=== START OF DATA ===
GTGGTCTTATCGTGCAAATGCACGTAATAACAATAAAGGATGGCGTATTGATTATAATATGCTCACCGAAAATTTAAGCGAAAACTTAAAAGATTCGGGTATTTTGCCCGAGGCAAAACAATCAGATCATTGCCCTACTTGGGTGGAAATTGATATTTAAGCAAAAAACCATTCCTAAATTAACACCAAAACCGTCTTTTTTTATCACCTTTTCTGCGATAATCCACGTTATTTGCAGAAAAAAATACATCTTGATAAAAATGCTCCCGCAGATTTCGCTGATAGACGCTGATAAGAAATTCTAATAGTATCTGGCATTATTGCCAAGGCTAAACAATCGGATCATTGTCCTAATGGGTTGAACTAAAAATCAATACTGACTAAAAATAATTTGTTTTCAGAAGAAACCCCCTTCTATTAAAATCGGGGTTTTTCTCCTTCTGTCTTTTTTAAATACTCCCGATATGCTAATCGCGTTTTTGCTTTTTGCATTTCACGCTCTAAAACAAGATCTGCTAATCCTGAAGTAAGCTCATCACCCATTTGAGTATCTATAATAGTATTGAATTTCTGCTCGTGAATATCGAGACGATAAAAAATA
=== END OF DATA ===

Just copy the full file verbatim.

GTGGTCTTATCGTGCAAATGCACGTAATAACAATAAAGGATGGCGTATTGATTATAATATGCTCACCGAAAATTTAAGCGAAAACTTAAAAGATTCGGGTATTTTGCCCGAGGCAAAACAATCAGATCATTGCCCTACTTGGGTGGAAATTGATATTTAAGCAAAAAACCATTCCTAAATTAACACCAAAACCGTCTTTTTTTATCACCTTTTCTGCGATAATCCACGTTATTTGCAGAAAAAAATACATCTTGATAAAAATGCTCCCGCAGATTTCGCTGATAGACGCTGATAAGAAATTCTAATAGTATCTGGCATTATTGCCAAGGCTAAACAATCGGATCATTGTCCTAATGGGTTGAACTAAAAATCAATACTGACTAAAAATAATTTGTTTTCAGAAGAAACCCCCTTCTATTAAAATCGGGGTTTTTCTCCTTCTGTCTTTTTTAAATACTCCCGATATGCTAATCGCGTTTTTGCTTTTTGCATTTCACGCTCTAAAACAAGATCTGCTAATCCTGAAGTAAGCTCATCACCCATTTGAGTATCTATAATAGTATTGAATTTCTGCTCGTGAATATCGAGACGATAAAAAATA